AXPONA 2019 Show Report --
Audio Expo North America
His main areas of expertise are automobiles, wines & spirits, travel & leisure, kitchen & cooking, and high-end audio & video. I sat solemnly amused as the two bartenders asked his opinion on a seldom ordered exotic drink. (He had them add a couple of more drops of vodka, or something, which improved the drink to his liking). I never have that problem, being an occasional beer drinker. There's not much wiggle room once you open the bottle, save perhaps a slice of lime.
Sunday morning began with an exercise in futility as I returned to the nearby mall to find lots of people walking for exercise, but the McDonald's was closed. So I arrived at the Renaissance earlier than expected and found a parking spot much closer than the previous days. (This was great because it was much colder on Sunday.) Breakfast was traditional road food: Clif Bar, cookies, banana, mixed nuts and V8 juice. Once inside, I ran into Louis Desjardines of Kronos and we chatted while in line for coffee.
Back in the corner, one flight below where I encountered the new Magnepan were two rooms hosted by ELAC and Alchemy which was acquired by ELAC a year or so ago. Speaker designer Andrew Jones was presiding in room 342 where the Navis ARF-51 floorstanding speaker ($4k) was driven by an Alchemy DDP-2 preamplifier / DAC / streamer ($2500), fed by a Discovery DS-S101-G music server ($1100). The Navis is tri-amplified with a 160-Watt Bash amp on the bass, 100-watt Bash amp on the midrange, and a 40-watt class AB amp on the tweeter — all analog amps, not digital. Moderately priced AudioQuest interconnects and power cables were used here, and I suspect they were taking advantage of the speaker's wireless capability as no speaker cable was listed.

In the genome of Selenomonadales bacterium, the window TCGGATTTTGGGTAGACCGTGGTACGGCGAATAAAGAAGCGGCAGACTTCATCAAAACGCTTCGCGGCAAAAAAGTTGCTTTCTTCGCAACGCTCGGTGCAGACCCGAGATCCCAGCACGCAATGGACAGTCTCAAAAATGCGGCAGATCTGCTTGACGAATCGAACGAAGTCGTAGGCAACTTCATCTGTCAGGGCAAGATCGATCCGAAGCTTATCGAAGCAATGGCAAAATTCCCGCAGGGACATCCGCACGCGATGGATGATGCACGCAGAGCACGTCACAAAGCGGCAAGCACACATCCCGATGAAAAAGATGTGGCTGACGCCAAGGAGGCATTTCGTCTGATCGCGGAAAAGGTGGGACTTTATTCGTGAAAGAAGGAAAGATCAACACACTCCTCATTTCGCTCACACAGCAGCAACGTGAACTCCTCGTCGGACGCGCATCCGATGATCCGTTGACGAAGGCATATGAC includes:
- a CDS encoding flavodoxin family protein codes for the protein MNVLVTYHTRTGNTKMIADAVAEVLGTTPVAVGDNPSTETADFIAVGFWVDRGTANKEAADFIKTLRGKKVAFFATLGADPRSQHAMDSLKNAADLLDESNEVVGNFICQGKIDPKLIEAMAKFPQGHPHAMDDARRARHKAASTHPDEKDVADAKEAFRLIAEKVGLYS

Andrew is developing quite a cult following at shows, drawing packed rooms wherever he appears. Not only does this indicate the popularity of the "Everyman's" ELAC speakers he is designing, but ELAC may very well be the driving force of acceptance for powered speakers in the industry, a trend that seems to be spreading. The downside of Andrew's presence, however, is that the room takes on the air of a question & answer seminar at the expense of actually hearing the speaker. I suspect this results in strong sales, if not at the show, then shortly thereafter. Unfortunately, with the number of rooms I had yet to cover, I couldn't outlast the questions or the answers.
Next door, in 344, ELAC was showing their Carina BS-243.4 bookshelf speaker ($1200) which also is a considerable step up from where Mr. Jones started with ELAC a couple of years(?) ago. This rig used the same preamplifier / DAC / streamer, but added the Alchemy DPA-2 stereo/mono power amp ($1500). At $5600 for the rig (not including the cost of some expensive Shunyata power conditioning and cables, and WireWorld interconnects and speaker cables) this room came in only $2k less than the previous room. Both rooms featured the Pangea Audio Vulcan X Bracket equipment racks ($200).
I gave one a shove to check the rigidity and it seemed quite stable — perhaps a good place to start until your ship comes in. The addition of aftermarket footers can provide further improvements until you can afford one of the very high-end racks in the multi-thousand-dollar range. (Don't gag. When you reach that league, you will realize they make a substantial and cost-effective contribution.)